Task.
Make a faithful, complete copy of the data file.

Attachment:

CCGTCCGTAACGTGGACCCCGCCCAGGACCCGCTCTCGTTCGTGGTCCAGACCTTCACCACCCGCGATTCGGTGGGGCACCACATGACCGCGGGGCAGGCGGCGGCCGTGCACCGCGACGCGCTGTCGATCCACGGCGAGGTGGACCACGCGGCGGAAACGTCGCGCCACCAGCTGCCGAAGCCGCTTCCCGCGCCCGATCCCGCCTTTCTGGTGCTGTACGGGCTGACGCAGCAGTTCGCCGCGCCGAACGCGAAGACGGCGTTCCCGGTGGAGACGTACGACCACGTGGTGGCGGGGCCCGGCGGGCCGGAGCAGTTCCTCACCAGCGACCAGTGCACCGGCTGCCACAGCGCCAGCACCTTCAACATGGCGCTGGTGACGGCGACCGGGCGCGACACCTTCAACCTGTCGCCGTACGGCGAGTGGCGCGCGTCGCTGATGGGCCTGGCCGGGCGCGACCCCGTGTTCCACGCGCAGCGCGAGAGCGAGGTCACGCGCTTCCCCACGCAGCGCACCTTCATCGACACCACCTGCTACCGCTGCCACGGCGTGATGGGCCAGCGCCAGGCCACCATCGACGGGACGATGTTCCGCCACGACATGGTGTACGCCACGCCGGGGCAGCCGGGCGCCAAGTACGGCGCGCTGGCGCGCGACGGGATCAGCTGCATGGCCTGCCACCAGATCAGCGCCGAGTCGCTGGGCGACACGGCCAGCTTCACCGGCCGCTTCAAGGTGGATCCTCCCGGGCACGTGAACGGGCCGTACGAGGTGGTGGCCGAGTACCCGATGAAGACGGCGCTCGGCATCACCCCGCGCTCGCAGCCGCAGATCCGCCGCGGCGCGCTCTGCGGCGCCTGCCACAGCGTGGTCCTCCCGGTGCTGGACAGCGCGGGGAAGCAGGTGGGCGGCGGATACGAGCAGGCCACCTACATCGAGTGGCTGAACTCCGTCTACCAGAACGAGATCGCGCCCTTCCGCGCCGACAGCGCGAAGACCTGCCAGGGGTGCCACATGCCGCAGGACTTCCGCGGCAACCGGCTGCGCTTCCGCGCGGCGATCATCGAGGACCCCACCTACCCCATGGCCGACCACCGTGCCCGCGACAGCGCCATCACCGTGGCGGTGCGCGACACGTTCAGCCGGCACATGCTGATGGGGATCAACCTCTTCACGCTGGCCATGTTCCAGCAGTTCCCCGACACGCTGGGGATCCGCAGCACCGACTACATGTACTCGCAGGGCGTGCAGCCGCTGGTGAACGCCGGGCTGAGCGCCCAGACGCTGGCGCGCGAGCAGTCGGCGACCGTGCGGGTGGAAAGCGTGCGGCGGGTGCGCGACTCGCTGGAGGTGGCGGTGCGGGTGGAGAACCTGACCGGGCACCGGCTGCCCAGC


CCGTCCGTAACGTGGACCCCGCCCAGGACCCGCTCTCGTTCGTGGTCCAGACCTTCACCACCCGCGATTCGGTGGGGCACCACATGACCGCGGGGCAGGCGGCGGCCGTGCACCGCGACGCGCTGTCGATCCACGGCGAGGTGGACCACGCGGCGGAAACGTCGCGCCACCAGCTGCCGAAGCCGCTTCCCGCGCCCGATCCCGCCTTTCTGGTGCTGTACGGGCTGACGCAGCAGTTCGCCGCGCCGAACGCGAAGACGGCGTTCCCGGTGGAGACGTACGACCACGTGGTGGCGGGGCCCGGCGGGCCGGAGCAGTTCCTCACCAGCGACCAGTGCACCGGCTGCCACAGCGCCAGCACCTTCAACATGGCGCTGGTGACGGCGACCGGGCGCGACACCTTCAACCTGTCGCCGTACGGCGAGTGGCGCGCGTCGCTGATGGGCCTGGCCGGGCGCGACCCCGTGTTCCACGCGCAGCGCGAGAGCGAGGTCACGCGCTTCCCCACGCAGCGCACCTTCATCGACACCACCTGCTACCGCTGCCACGGCGTGATGGGCCAGCGCCAGGCCACCATCGACGGGACGATGTTCCGCCACGACATGGTGTACGCCACGCCGGGGCAGCCGGGCGCCAAGTACGGCGCGCTGGCGCGCGACGGGATCAGCTGCATGGCCTGCCACCAGATCAGCGCCGAGTCGCTGGGCGACACGGCCAGCTTCACCGGCCGCTTCAAGGTGGATCCTCCCGGGCACGTGAACGGGCCGTACGAGGTGGTGGCCGAGTACCCGATGAAGACGGCGCTCGGCATCACCCCGCGCTCGCAGCCGCAGATCCGCCGCGGCGCGCTCTGCGGCGCCTGCCACAGCGTGGTCCTCCCGGTGCTGGACAGCGCGGGGAAGCAGGTGGGCGGCGGATACGAGCAGGCCACCTACATCGAGTGGCTGAACTCCGTCTACCAGAACGAGATCGCGCCCTTCCGCGCCGACAGCGCGAAGACCTGCCAGGGGTGCCACATGCCGCAGGACTTCCGCGGCAACCGGCTGCGCTTCCGCGCGGCGATCATCGAGGACCCCACCTACCCCATGGCCGACCACCGTGCCCGCGACAGCGCCATCACCGTGGCGGTGCGCGACACGTTCAGCCGGCACATGCTGATGGGGATCAACCTCTTCACGCTGGCCATGTTCCAGCAGTTCCCCGACACGCTGGGGATCCGCAGCACCGACTACATGTACTCGCAGGGCGTGCAGCCGCTGGTGAACGCCGGGCTGAGCGCCCAGACGCTGGCGCGCGAGCAGTCGGCGACCGTGCGGGTGGAAAGCGTGCGGCGGGTGCGCGACTCGCTGGAGGTGGCGGTGCGGGTGGAGAACCTGACCGGGCACCGGCTGCCCAGC